There are a number of different types of food available for dogs. The most important factor in choosing a suitable food is that the food is complete, i.e. provides correct nutrition for your dog, and that it is appropriate for the dog's age. This is very important in particular while your puppy is growing, as getting too much or too little of certain nutrients can cause problems that will affect your dog later in life. For this reason, I do not recommend making your own food at home to feed your puppy, unless there is a genuine veterinary reason why no prepared foods are suitable and you have the support and guidance of a qualified vet.
Extruded food: This kind of food has been around for a long time and is very popular. It is made by combining the ingredients into a paste and squeezing it through a heated tube and cutting it into pieces. The pieces are then baked at a high temperature. The quality of the food depends a lot on the ingredients used, with very good quality extruded food being comparable to say, a roast dinner (roast dinner is delicious and nutritious, but cooking at a high temperature isn't the healthiest way to prepare the food) and with poor quality food made from not-very-nice ingredients and with additives being comparable to fast food and things like bacon and sausages. The problem with heating food to a high temperature is that certain substances undergo chemical reactions: starches become acrylamide, and heterocyclic amines form in meats. Both these substances are carcinogenic, which is why roast dinners should generally be enjoyed as an occasional part of a balanced diet. With extruded dog food, this is more difficult, since as they are popular there is a lot of choice compared to other foods, and a lot of very good foods are made this way. Extruded food sometimes gets referred to as 'kibble' a term that seems to have come from America and that I have only really heard used by detractors of this type of food.
Examples of good extruded foods: Applaws: made in the UK -- a large breed puppy formula is available. Barking Heads: a UK company that uses local ingredients and clear labelling, and offers a large breed puppy food. Purizon German food, puppy variant is appropriate for large breed pups. Field & Trial (Turkey, Duck, or Lamb) & Rice: An inexpensive food aimed at working gundogs and made in the UK. Not as nice quality as above, but cheap and widely available. Fishmonger's Finest Available in Pets at Home. Nice quality, reasonably priced, poodles love it... but I find it makes their breath smell fishy. Wolf of Wilderness another German food and good quality, although all the varieties they offer are essentially a 'chicken' food and their labelling as being duck, venison, etc. is somewhat misleading.
Tinned Food: This kind of food, like extruded food, has been around a long time, and there is generally more choice than other types of food, although not as much as with extruded food. The food ingredients are mixed together and the food is then sealed in a sterile process in tins or other airtight containers with pressure and heat to prevent bacteria from contaminating it. The food does not need to be dried and is not exposed to as high a temperature as with extruded foods, meaning it is much less likely harmful substances will form. Depending on the quality of the ingredients, tinned food can be like a healthy steamed/boiled meal or stew, or like a tin of cheap spam. Some concerns have been expressed about substances lining tins leaching into food, although it's not really understood how significant this is at present, but there are some foods prepared by pretty much the same method sealed in packets or plastic containers. A good example is Lukullus a tinned food from Germany made primarily from meat and offal of named species. The 'junior' version they make is suitable for large-breed puppies. Wolf of Wilderness wet food.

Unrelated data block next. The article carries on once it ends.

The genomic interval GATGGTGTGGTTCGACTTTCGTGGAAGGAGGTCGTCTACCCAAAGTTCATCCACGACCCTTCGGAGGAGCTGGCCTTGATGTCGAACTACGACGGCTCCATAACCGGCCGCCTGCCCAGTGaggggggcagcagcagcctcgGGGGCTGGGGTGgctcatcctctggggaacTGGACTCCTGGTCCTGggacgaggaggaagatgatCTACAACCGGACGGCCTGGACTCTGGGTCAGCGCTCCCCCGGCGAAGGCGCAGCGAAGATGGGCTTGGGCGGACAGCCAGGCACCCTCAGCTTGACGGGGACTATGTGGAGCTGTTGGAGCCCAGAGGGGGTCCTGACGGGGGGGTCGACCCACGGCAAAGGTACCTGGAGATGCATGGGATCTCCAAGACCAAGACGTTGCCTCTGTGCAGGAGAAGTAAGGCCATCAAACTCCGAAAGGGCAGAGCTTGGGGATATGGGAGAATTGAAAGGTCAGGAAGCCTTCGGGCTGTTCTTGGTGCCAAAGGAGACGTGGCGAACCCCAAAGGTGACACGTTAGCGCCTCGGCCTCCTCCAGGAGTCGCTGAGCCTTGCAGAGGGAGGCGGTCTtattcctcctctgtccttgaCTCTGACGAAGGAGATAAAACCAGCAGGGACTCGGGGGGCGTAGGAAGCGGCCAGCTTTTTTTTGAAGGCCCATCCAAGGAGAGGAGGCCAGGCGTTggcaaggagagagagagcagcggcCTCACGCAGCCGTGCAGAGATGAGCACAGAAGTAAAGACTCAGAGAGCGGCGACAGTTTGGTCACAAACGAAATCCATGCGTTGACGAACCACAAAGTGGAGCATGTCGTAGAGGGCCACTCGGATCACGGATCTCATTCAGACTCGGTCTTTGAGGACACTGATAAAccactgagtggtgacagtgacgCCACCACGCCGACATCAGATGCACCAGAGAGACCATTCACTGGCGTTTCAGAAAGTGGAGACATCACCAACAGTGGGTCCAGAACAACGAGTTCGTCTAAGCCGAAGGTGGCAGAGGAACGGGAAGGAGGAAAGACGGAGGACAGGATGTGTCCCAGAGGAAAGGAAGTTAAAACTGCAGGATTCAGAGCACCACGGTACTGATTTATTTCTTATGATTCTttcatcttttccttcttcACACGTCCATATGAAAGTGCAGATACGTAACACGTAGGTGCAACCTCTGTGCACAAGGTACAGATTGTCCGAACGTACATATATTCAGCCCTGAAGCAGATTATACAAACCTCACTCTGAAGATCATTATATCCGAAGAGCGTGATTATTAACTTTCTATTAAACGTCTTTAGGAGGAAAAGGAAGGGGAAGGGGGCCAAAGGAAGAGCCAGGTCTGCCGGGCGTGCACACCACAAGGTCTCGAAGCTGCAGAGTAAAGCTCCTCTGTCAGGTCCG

Cold-Pressed Food: This food is made by dehydrating and grinding up the ingredients to make a powder. The powder is then compressed into hard pieces. These pieces can be stored for a reasonable shelf life (although not as long as extruded food) so long as they don't become wet. Because cold-pressed foods are not treated with as high a temperature as extruded food or even tinned food, the chemical composition is largely unchanged, and ingredients that benefit from cooking can be boiled or steamed separately before they are combined. Currently the vast majority of cold-pressed foods are made in Germany, and there is unfortunately not a great deal of choice. Compare with foods like jerky and dried fruits. Good cold-pressed foods are Lukullus which is available in a puppy formula suitable for large breed puppies, Lupo, Markus Mühle.
Frozen Food: These foods are frozen to prevent them from spoiling, which means any drying and heating is unnecessary. The foods are minced up and put in plastic containers or plastic sausage tubes which are bought frozen. Although these foods are generally thought of as uncooked, they may contain boiled or steamed ingredients such as vegetables, potatoes, or rice, as the cooking of these ingredients makes their nutrients more available. As the meat is not usually cooked in these foods, good quality meat has to be used, and the freezing step is important as some kinds of meat and fish can harbour parasites which the low temperature destroys. These foods have become increasingly popular and there is a reasonable amount of choice. Unfortunately, however, there are not at present any specifically suitable for large breed puppies. Think of this food like sashimi and raw steak with a salad or steamed vegetables. Good examples of these foods are Natural Instinct: a complete frozen food in the UK made from lovely ingredients. A lot of frozen minces marketed as dog food are complementary foods, i.e. they are not complete foods and should not be relied upon as a dog's only food long-term as they are not nutritionally balanced or have not been tested. They can, however, be high quality, particularly when they sold from butchers and farm shops and made from local meat, and your dog can enjoy them as part of a varied diet. In the Wiltshire area, Jon Thorners butcher sells an inexpensive complementary offal mince. You can also buy cheap complementary mince online from 'They Love It' and if you mix together the chicken mince with bones with the tripe mince in a 50:50 ratio, it makes a meal that is roughly balanced and your dog can eat one meal per day of if the other meal is a complete food.